What I can’t figure out is the HP system, in which under certain combinations, attacks can deal far more damage than normal, to the point that a losing character can quickly turn the tide with a devastating attack. The game rewards counterattacks, at the very least, as well as hitting an opponent from behind or during a failed dodge maneuver. There’s also a bar that fills up for the EX-mode, but it can fill up instantly if you collect a glowing bell that materializes in the field, much like the Smash Ball in Super Smash Bros Brawl. Whoever mad dashes it to the bell can then perform the EX-mode by hitting the opponent with a Square+R1 attack, which then results in different commands for each character; For Cloud, it’s tapping the Circle button for Omnislash, for Terra it’s a directional pad+button combination, and Squall’s depends on the correct timing of R1, just like in his own game. For people on the receiving end of an EX attack, pressing Circle rapidly will fill up a gauge to the left which I assume is to reduce damage, but that won’t do you a lick of good if you’re already at low health.
The AI is vicious in this game, at least for someone inexperienced as me. In my battle of Warrior of Light against Firion, it took four attempts to barely subdue him, as he always managed to get off an EX-mode finish. My next play of Cloud vs Squall fared a bit better, as the two were about evenly matched. The next battle of Cloud vs Zidane was a lot tougher, due to his speedy moves and small size. As for Terra vs Cecil, the Dark Knight/Paladin whooped the living crap out of the poor half-Esper. Terra’s regular attacks do very little damage, in which it falls upon you to use her more advanced spells. She certainly has a lot of variety, with each attack mapped to a particular element (Ice, Fire, Wind, Water, Earth), but she must have very low defense considering how Cecil pummeled her with his Dark Wave and lance attacks. His EX-mode is particularly painful, in which he attacks you as both a Paladin and a Dark Knight, chaining attacks from both jobs. At least I was able to pull an EX-mode of my own, in which she morphs into her Esper form and charges up for a big magic spell. I particularly liked that finishing an opponent off in Esper mode has her do an exclusive victory pose under that very form.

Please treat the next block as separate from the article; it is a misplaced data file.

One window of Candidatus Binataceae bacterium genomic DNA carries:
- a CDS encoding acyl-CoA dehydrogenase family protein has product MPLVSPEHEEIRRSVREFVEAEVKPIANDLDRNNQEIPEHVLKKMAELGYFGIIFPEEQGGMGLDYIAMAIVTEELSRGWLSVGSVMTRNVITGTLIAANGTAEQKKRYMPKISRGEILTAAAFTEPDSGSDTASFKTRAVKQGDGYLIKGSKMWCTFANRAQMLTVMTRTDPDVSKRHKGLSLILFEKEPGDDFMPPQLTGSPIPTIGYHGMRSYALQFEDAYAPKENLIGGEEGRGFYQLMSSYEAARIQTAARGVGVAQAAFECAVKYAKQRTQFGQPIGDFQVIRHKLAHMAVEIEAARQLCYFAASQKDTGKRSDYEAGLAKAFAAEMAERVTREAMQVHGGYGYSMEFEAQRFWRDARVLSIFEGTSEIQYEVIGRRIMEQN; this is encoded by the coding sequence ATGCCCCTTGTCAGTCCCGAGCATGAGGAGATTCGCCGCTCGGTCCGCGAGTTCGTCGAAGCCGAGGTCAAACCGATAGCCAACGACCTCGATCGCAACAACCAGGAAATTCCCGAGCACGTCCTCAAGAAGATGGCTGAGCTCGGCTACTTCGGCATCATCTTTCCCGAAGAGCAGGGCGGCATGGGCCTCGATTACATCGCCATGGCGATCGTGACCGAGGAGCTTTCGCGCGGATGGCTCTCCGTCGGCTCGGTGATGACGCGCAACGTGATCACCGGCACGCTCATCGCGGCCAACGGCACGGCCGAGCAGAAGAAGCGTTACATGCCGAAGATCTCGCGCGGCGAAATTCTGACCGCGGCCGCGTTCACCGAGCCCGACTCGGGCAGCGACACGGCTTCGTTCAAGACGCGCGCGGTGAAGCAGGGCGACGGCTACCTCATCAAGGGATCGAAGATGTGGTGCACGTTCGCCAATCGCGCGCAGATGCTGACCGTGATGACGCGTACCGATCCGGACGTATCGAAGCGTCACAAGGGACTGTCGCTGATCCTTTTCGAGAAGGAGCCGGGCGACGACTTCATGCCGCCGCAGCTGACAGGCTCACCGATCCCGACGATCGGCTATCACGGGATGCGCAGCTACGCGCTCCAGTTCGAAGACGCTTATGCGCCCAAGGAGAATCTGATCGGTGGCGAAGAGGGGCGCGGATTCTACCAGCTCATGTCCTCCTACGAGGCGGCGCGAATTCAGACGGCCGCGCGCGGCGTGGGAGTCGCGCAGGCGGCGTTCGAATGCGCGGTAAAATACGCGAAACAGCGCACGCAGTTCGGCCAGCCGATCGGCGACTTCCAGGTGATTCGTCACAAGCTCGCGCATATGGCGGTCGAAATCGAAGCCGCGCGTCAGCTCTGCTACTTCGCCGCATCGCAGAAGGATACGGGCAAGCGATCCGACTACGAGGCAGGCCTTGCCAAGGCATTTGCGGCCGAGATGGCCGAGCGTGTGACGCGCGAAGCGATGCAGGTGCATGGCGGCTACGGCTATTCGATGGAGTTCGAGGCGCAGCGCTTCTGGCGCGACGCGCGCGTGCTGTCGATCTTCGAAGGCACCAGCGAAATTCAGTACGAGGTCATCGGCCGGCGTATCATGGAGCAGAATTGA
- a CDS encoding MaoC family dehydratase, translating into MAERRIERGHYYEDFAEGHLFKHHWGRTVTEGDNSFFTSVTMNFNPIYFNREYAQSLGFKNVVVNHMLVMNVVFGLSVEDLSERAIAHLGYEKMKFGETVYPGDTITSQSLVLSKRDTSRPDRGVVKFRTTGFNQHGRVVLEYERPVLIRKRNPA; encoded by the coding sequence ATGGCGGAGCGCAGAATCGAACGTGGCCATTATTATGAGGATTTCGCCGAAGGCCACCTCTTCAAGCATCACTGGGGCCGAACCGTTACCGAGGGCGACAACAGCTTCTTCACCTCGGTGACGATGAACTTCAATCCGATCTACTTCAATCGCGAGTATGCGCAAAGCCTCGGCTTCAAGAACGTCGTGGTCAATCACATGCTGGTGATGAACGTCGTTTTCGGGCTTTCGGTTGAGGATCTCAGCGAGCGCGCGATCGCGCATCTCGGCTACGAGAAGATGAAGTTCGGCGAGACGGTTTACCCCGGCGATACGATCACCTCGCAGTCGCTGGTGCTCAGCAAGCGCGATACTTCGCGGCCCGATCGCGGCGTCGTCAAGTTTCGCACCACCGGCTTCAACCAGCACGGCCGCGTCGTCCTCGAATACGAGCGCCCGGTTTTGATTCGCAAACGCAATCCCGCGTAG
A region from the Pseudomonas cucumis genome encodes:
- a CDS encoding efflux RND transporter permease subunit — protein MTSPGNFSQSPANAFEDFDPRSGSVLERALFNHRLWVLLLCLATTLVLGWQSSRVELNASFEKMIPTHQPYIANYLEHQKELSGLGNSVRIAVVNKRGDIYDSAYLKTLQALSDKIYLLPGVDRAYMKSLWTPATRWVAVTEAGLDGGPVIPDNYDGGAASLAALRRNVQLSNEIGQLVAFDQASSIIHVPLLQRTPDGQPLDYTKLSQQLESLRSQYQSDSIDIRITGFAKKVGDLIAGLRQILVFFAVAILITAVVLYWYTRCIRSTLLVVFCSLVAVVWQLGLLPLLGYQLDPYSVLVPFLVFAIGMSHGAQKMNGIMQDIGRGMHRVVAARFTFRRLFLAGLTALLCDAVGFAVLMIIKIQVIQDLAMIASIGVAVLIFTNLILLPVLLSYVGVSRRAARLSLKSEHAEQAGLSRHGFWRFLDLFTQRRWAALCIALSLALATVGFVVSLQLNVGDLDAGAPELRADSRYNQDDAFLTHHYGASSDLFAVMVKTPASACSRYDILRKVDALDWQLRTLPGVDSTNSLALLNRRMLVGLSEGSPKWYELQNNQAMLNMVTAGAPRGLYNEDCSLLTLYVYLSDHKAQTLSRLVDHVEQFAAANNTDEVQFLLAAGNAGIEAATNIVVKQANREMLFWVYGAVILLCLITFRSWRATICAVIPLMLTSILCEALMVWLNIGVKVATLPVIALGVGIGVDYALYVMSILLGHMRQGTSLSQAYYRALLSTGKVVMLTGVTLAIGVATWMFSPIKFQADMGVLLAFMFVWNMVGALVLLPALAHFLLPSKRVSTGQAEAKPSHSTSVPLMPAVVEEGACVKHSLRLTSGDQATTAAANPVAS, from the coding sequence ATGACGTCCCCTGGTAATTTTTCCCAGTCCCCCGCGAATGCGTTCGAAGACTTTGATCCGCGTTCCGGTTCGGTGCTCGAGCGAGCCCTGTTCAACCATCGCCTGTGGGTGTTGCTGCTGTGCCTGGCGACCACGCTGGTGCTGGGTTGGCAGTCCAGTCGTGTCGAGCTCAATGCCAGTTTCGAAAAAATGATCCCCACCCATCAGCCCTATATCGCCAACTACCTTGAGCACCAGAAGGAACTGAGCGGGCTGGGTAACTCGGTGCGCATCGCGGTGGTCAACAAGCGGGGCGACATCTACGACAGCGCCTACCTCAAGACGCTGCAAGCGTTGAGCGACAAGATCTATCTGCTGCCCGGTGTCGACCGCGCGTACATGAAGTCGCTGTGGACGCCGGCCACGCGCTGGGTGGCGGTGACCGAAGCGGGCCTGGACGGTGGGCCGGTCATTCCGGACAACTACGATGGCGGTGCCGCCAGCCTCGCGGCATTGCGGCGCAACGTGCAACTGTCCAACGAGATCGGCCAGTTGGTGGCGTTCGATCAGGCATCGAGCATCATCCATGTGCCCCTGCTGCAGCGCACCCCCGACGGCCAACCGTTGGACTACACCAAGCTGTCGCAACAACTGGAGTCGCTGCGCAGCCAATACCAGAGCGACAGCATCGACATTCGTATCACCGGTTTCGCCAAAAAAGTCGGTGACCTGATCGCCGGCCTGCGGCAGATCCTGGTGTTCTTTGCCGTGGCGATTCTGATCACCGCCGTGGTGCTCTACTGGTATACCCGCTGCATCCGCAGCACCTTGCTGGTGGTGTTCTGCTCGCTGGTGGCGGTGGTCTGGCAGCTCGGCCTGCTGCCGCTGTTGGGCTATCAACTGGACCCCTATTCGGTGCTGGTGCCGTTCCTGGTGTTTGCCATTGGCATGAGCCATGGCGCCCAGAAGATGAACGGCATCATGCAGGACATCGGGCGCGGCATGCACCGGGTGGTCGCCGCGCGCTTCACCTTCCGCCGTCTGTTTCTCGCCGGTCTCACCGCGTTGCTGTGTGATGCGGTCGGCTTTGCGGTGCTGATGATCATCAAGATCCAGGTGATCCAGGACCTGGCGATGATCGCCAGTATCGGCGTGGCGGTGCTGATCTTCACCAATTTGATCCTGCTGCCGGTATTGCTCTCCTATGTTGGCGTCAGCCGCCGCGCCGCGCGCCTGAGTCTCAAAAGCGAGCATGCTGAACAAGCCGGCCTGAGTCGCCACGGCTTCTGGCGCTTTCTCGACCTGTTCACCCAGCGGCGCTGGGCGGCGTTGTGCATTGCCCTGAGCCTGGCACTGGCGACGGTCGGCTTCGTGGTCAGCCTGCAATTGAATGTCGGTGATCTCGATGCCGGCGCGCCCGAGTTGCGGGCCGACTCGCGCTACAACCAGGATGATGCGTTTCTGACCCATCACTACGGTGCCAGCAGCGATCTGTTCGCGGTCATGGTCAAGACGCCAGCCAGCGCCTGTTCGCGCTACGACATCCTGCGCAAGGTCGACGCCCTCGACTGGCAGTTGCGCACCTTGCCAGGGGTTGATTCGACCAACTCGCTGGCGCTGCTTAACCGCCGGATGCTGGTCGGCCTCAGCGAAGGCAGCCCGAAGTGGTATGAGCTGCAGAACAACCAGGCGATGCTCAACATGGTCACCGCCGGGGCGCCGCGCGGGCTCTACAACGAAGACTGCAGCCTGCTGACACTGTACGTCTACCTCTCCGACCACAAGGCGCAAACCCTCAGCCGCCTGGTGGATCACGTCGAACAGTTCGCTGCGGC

The stages I tried were Garland’s Castle from FFI, the dimensional castle from FFV, the Lifestream from FFVII, and the Magitek Resarch Facility from FFVI. Many of these areas have no floors, but it isn’t hard to maintain yourself in the air. Even if you do fall, you’ll just pop up on solid ground with a small deduction of HP. Of the areas I tried, the Lifestream was the most entertaining, as there’s nearly no limit to where you can climb; Watching two characters running up the walls of life energy, then dashing toward each other in the air was a thing of beauty. The Magitek factory was a bit confusing with its multiple paths, but has an interesting aesthetic where you can get a boost in energy by standing under certain patches of glowing particles (Magitek energy, or leaked Esper energy? I suppose they’re one and the same, regardless).
Much of the music is either classic tracks taken from an existing arrangement (such as the Black Mages or the Orchestral performances), but there’s some brand new arrangements too, including, finally, an arrangement of my favorite boss theme, The Fierce Battle from FFVI. The arrangement of FFIX’s standard battle theme was quite entertaining as well.
While it still isn’t confirmed if there are any unannounced characters, the game doesn’t lack in extras; more than once after a battle, I would be greeted by a tiny sprite Chocobo, kweh kwehing about while a tiny icon appeared above its head (such as a music note or a sword icon), no doubt indicating that I’ve unlocked a new item or BGM. There’s also greyed out icons in the main menu, possibly extra modes that require unlocking. It seems that you also automatically receive a new item when playing the game at a certain day or time.
All in all, Dissidia delivers, even though the paltry list of characters is highly unfortunate. The actual game itself can be played just fine without knowing any kanji (but you might require a guide for the more complex commands), but I’ll only be playing a few brief sessions before shutting down for good and waiting for the official NA release.
Tune in when my Mirror’s Edge review will go up, which should be around Friday. That should also conclude any further Final Fantasy posts for a while. Maybe. Probably.
*All images taken from FFXIII-net.
*Sera fan-art provided by KurowaSan of NeoGAF.